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The Leftovers: It’s Not Enough
Justin Theroux and Amy Brenneman in 'The Leftovers'

Note: As with all TV recaps, there are spoilers below for those who did not watch the episode. If you’re only looking for a content advisory, I’ll tell you: this HBO show, were it a movie, would be rated R for language, violence, sexual content, and thematic material, but it changes from week to week. The first commentary carried a Caveat Spectator, so you can check that out. This episode does contain a scene of sexual content, including some brief nudity.

Episode 9: “The Garveys At Their Best”

With its penultimate episode, The Leftovers finally becomes a proper tale of apocalypse. Not so much because the end of the world occurs (though it does, after a fashion), but because it does what apocalyptic literature is meant to do.

And what is that? I can’t explain it better than James K.A. Smith does in his book Desiring the Kingdom:

Apocalyptic literature—the sort you find in the strange pages of Daniel and the book of Revelation—is a genre of Scripture that tries to get us to see (or see through) the empires that constitute our environment, in order to see them for what they really are . . . the point of apocalyptic literature is not prediction but unmasking—unveiling the realities around us for what they really are . . . the empire (whether Babylon or Rome) has something to hide and so tilts the louvers just slightly to cover what it wants to hide. But apocalyptic is revealing precisely because it gives us this new perspective, just to the left, which lets us see through the blinders.

In showing us the twenty-four hours just before the disappearances occur, The Leftovers pulls back the curtain just a fraction more on its characters subsequent grief. And this is the important part: nearly everything that happens in the “Rapture” was already happening before it. In fact, the events of October 14 just helped some characters make sense of things.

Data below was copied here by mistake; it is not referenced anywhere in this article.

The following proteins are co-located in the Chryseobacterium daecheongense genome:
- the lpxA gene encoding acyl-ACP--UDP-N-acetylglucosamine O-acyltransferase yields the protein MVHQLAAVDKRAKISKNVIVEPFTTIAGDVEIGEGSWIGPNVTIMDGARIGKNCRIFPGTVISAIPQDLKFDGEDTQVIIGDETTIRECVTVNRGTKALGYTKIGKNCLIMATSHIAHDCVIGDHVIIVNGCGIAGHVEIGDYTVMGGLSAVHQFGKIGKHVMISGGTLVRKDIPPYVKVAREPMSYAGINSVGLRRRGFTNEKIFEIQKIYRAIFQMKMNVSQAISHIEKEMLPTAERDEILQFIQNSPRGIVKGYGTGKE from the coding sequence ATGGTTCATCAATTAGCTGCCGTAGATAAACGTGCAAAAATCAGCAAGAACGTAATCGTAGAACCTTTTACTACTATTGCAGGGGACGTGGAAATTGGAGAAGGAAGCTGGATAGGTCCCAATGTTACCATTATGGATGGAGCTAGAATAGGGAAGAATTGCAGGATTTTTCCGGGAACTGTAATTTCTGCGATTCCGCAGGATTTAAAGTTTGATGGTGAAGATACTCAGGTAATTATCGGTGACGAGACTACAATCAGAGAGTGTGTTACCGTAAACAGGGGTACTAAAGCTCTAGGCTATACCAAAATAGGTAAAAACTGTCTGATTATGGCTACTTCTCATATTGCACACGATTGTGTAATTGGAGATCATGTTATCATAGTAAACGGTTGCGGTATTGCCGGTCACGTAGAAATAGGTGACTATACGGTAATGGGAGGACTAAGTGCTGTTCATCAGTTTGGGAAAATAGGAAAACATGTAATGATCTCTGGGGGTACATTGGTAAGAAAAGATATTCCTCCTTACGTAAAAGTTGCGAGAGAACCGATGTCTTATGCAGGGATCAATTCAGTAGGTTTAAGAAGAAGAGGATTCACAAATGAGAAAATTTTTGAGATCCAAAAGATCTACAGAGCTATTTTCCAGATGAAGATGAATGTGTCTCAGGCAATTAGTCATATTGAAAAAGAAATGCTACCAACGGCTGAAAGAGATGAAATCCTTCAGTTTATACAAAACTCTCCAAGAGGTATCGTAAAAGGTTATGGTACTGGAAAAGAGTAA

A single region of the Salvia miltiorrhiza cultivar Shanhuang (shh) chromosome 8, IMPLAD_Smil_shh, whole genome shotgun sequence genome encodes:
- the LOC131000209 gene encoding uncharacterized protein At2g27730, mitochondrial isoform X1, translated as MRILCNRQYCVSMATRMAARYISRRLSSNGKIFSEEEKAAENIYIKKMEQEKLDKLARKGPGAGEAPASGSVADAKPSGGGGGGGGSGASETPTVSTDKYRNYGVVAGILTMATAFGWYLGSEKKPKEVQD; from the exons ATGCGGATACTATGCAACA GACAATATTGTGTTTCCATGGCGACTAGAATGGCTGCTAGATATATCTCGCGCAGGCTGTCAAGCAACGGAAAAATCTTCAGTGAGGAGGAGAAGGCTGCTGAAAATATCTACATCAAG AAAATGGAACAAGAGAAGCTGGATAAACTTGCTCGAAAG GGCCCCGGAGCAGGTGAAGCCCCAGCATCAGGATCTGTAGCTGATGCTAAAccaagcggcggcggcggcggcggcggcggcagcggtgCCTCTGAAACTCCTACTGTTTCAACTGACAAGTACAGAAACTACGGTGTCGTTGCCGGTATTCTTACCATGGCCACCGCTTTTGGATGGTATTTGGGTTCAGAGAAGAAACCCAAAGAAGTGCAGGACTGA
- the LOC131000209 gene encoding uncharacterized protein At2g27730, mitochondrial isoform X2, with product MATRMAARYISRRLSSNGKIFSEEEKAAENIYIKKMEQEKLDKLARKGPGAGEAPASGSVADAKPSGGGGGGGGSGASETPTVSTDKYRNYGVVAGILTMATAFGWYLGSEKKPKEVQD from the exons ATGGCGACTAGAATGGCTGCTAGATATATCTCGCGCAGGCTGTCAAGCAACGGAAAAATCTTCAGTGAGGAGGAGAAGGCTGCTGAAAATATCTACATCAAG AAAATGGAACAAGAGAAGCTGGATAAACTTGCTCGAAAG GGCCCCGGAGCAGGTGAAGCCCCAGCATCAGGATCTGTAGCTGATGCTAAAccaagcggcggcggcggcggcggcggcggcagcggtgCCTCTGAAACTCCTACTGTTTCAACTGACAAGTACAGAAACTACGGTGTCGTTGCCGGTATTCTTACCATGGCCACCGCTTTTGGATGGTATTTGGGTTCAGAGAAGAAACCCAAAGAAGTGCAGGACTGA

So we get Laurie—whom we get to hear talking—happy and self-possessed, but quietly in turmoil, knowing she is pregnant, not sure if she wants to be, and sensing that her husband is checking out. We get Nora coming to the end of her rope with her children and husband, who seems to be able to disappear even when he’s physically in the room. Tom has evidently been thrown into confusion by the discovery that Kevin isn’t his biological father, and is getting drunk and trying to fix that repeatedly. The Jamisons deal with chronic problems (though it’s Matt, for now); Patti anticipates the end of the world; the walls of the beautiful house are cracking.

And there is Kevin, who is, it turns out, already coming apart at the seams, before anyone disappears, while his father is still chief of police, before he loses Laurie to the Guilty Remnant and Tom to Holy Wayne and Jill to her own profound unhappiness. At a party for his father at his own beautiful house, surrounded by his beautiful family and happy neighbors, Kevin is miserable and goes out to smoke.

“Why isnt it enough?” he asks his father.

“Because every man rebels against the idea that this is f—ing it,” Kevin Sr. replies. “Fights windmills, saves f—ing damsels, all in search of greater purpose. You have no greater purpose, because it is enough. So cut the s—t, okay?”

The contrast couldn’t be stronger between this and what Kevin Sr. said in the diner two episodes ago, insisting to Kevin Jr. that this (gesturing at the National Geographic) was his purpose. So now I have a purpose, Kevin spits at his father, who says that it’s all about context.

Watch This Way
How we watch matters at least as much as what we watch. TV and movies are more than entertainment: they teach us how to live and how to love one another, for better or worse. And they both mirror and shape our culture.
Alissa Wilkinson
Alissa Wilkinson is Christianity Today's chief film critic and assistant professor of English and humanities at The King's College in New York City. She lives in Brooklyn.
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The Leftovers: It’s Not Enough